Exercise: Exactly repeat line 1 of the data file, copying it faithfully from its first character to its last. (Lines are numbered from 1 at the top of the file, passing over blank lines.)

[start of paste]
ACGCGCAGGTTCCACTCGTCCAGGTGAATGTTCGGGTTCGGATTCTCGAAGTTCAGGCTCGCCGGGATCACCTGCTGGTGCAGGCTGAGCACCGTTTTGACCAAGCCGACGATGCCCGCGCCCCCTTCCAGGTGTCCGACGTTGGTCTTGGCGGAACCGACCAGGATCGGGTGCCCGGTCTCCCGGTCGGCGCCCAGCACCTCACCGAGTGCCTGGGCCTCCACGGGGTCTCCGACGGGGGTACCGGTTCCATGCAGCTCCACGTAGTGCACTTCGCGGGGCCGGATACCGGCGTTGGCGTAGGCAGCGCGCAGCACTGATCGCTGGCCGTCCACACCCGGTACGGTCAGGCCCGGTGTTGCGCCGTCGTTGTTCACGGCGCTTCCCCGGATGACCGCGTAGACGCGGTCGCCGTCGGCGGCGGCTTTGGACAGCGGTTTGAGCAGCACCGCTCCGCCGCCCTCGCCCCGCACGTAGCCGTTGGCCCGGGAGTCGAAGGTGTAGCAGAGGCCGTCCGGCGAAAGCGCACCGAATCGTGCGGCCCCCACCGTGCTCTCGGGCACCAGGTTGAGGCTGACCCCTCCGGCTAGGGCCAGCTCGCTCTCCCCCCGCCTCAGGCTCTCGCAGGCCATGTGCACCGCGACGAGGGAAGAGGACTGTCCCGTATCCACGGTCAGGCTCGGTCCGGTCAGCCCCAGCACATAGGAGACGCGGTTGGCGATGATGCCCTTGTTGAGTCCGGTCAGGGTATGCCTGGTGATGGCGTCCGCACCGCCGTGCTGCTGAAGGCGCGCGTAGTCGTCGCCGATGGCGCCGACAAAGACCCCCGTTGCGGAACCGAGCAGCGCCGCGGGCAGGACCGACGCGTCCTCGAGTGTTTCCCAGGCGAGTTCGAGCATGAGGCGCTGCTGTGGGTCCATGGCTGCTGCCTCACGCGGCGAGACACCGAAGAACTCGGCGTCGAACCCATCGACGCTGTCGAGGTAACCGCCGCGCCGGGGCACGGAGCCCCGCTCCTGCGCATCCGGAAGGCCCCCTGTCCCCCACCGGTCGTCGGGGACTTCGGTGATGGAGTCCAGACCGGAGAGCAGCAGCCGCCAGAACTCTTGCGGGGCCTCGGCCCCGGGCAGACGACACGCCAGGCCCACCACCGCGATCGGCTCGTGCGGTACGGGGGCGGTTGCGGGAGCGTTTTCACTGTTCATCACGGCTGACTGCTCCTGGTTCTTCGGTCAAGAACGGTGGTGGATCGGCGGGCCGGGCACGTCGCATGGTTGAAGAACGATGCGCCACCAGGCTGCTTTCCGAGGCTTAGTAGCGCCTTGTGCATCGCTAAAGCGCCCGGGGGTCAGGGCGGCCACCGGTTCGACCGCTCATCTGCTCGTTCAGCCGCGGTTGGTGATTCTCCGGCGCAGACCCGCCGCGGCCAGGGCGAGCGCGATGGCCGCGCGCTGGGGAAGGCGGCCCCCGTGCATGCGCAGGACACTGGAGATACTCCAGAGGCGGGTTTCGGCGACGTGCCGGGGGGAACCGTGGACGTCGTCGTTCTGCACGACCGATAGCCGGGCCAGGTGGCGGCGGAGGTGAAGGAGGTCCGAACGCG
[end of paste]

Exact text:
ACGCGCAGGTTCCACTCGTCCAGGTGAATGTTCGGGTTCGGATTCTCGAAGTTCAGGCTCGCCGGGATCACCTGCTGGTGCAGGCTGAGCACCGTTTTGACCAAGCCGACGATGCCCGCGCCCCCTTCCAGGTGTCCGACGTTGGTCTTGGCGGAACCGACCAGGATCGGGTGCCCGGTCTCCCGGTCGGCGCCCAGCACCTCACCGAGTGCCTGGGCCTCCACGGGGTCTCCGACGGGGGTACCGGTTCCATGCAGCTCCACGTAGTGCACTTCGCGGGGCCGGATACCGGCGTTGGCGTAGGCAGCGCGCAGCACTGATCGCTGGCCGTCCACACCCGGTACGGTCAGGCCCGGTGTTGCGCCGTCGTTGTTCACGGCGCTTCCCCGGATGACCGCGTAGACGCGGTCGCCGTCGGCGGCGGCTTTGGACAGCGGTTTGAGCAGCACCGCTCCGCCGCCCTCGCCCCGCACGTAGCCGTTGGCCCGGGAGTCGAAGGTGTAGCAGAGGCCGTCCGGCGAAAGCGCACCGAATCGTGCGGCCCCCACCGTGCTCTCGGGCACCAGGTTGAGGCTGACCCCTCCGGCTAGGGCCAGCTCGCTCTCCCCCCGCCTCAGGCTCTCGCAGGCCATGTGCACCGCGACGAGGGAAGAGGACTGTCCCGTATCCACGGTCAGGCTCGGTCCGGTCAGCCCCAGCACATAGGAGACGCGGTTGGCGATGATGCCCTTGTTGAGTCCGGTCAGGGTATGCCTGGTGATGGCGTCCGCACCGCCGTGCTGCTGAAGGCGCGCGTAGTCGTCGCCGATGGCGCCGACAAAGACCCCCGTTGCGGAACCGAGCAGCGCCGCGGGCAGGACCGACGCGTCCTCGAGTGTTTCCCAGGCGAGTTCGAGCATGAGGCGCTGCTGTGGGTCCATGGCTGCTGCCTCACGCGGCGAGACACCGAAGAACTCGGCGTCGAACCCATCGACGCTGTCGAGGTAACCGCCGCGCCGGGGCACGGAGCCCCGCTCCTGCGCATCCGGAAGGCCCCCTGTCCCCCACCGGTCGTCGGGGACTTCGGTGATGGAGTCCAGACCGGAGAGCAGCAGCCGCCAGAACTCTTGCGGGGCCTCGGCCCCGGGCAGACGACACGCCAGGCCCACCACCGCGATCGGCTCGTGCGGTACGGGGGCGGTTGCGGGAGCGTTTTCACTGTTCATCACGGCTGACTGCTCCTGGTTCTTCGGTCAAGAACGGTGGTGGATCGGCGGGCCGGGCACGTCGCATGGTTGAAGAACGATGCGCCACCAGGCTGCTTTCCGAGGCTTAGTAGCGCCTTGTGCATCGCTAAAGCGCCCGGGGGTCAGGGCGGCCACCGGTTCGACCGCTCATCTGCTCGTTCAGCCGCGGTTGGTGATTCTCCGGCGCAGACCCGCCGCGGCCAGGGCGAGCGCGATGGCCGCGCGCTGGGGAAGGCGGCCCCCGTGCATGCGCAGGACACTGGAGATACTCCAGAGGCGGGTTTCGGCGACGTGCCGGGGGGAACCGTGGACGTCGTCGTTCTGCACGACCGATAGCCGGGCCAGGTGGCGGCGGAGGTGAAGGAGGTCCGAACGCG